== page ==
Indiana Challenging the Affordable Care Act
Indiana has joined 19 other states in a coalition to challenge the constitutionality of the Affordable Care Act (ACA). The suit was filed in federal court in Texas and is led by Texas and Wisconsin.
December 2017 the tax bill was signed into law which eliminated the individual mandates financial penalties staring in 2019. Without the tax penalty, it is being argued that the ACA will fail.
The reality is the ACA has already failed from controlling health care cost and health insurance premiums. The ACA did accomplish one of it’s goals by expanding Medicaid coverage, where Indiana has seen HIP 2.0 go from 60 members to over 400K.
The Indiana health insurance market has transformed under the ACA. The Individual market has two insurance companies offering coverage. (Caresource & Ambetter) The medical community has already started to limit the amount of patient from these providers. This has caused serious disruption in care for Hoosiers in need of a high level of medical services.
We have witnessed most carriers withdraw from the Indiana individual and small group markets. Humana, UnitedHealthcare, IU, MDwise, Assurant, & Anthem have all exited the individual markets. These companies had large losses in the individual market and had challenges working with the government. Under the Obama administration, there was a huge reluctance to admit the ACA had any problems. There was also an inconsistency in the interpretations of the rules of the ACA. Under the Trump administration, it was made clear the failures of the ACA were beyond repair.
The ACA is already in a death spiral that is called adverse selection. The ACA failed to control the cost of care through multiple ideas like the Accountable Care Organizations (ACO). There was also a failure to deliver the original estimated amounts of members to the insurance pools. The unintended consequences of the Medicaid expansion, was one of the leading reason of lack of enrollments. Indiana is a perfect example, it was ordinally predict that we would have 900K Hoosiers insured through the marketplace. 2017 enrollment numbers, were less than 160K and to make matter worse, half of those members would drop off by mid-year. Medicaid & Chip membership is over 1.4 million for Indiana which has had a huge impact on market place enrollments. When Insurance companies developed products based on a pool of 900K and the reality was just 18% of that, it led to large insurance losses.
Unless you are receiving Medicaid benefits, the ACA has failed. It will be interesting to see if the law is overturned. If the law is not overturned, Indiana along with 20 other states, will see health insurance products that are offered that do not meet the requirements of the ACA.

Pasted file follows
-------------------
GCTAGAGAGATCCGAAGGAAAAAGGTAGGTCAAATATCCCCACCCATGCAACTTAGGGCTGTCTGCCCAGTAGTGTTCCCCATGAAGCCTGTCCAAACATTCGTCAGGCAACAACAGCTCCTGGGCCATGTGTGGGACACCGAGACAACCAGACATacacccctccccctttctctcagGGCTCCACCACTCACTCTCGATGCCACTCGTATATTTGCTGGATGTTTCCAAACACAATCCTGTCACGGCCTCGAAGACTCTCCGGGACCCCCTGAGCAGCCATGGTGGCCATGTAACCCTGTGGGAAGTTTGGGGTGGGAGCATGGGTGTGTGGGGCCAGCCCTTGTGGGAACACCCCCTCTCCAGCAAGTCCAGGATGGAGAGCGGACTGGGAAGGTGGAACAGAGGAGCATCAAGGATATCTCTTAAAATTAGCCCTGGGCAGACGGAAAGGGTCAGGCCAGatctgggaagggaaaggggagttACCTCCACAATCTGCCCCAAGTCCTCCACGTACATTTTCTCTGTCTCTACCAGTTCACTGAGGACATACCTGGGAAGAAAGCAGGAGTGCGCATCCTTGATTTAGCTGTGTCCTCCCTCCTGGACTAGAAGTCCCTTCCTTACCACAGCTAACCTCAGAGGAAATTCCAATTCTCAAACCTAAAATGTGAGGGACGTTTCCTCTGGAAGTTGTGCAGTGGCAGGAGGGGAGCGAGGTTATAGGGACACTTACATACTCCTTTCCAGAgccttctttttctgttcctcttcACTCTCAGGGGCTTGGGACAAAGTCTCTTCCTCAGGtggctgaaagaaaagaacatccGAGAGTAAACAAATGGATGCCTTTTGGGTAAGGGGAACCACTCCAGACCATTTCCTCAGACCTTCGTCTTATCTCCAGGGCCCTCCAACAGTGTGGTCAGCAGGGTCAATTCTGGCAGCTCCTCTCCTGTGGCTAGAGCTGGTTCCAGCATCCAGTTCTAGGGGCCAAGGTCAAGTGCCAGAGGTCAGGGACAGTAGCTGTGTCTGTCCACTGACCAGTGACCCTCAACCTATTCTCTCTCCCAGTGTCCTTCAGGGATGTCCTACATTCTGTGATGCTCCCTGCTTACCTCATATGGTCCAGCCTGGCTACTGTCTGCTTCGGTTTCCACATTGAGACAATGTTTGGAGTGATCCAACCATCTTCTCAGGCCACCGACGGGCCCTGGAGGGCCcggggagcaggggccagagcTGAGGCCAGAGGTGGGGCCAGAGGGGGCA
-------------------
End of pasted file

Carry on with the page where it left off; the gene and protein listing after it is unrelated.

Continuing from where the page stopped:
Recently, we have seen the development of short term health insurance that offers a 12-month term. These policies do not meet that ACA requirements and can result in a tax penalty. Here is the reality, the short-term policy cost 65% less than an ACA policy. If your income is over the 400% of Federal Poverty Level and you don’t receive tax credits, on a family of four that could represent a saving of $10K a year. The tax penalty could be 2.5% of household income, which could result in a $9,000 penalty. If you are healthy and willing to take risk, this insurance solution could appeal to you.
For 2019, the tax penalty will be removed, there will be a huge migration to the short-term policy market. With no tax penalty, saving $10K will appeal to most middle-class families. This will have a huge negative impact on the ACA market because this will represent the low risk members exiting the marketing and will result in high premiums. (Adverse Selection). 2018 is really the last year for the ACA in the current form.
The small group health markets have also seen the development of group health plans outside of the ACA. These are the partially self-funded or full funded group health plans. These are plans that underwrite for ongoing health conditions. They have started to pick up tracking in 2018. This will have adverse impact on the small group ACA rates. Again, the good risk is leaving the pool.
The 20 states that are challenging the ACA may be correct in doing so. For the Hoosiers/employers that pay the full cost of the premiums, something must change, or this segment of the population will go uninsured. For the Hoosiers that are receiving Medicaid or assistance with health insurance, these programs need to continue. Otherwise this segment of the population will go uninsured.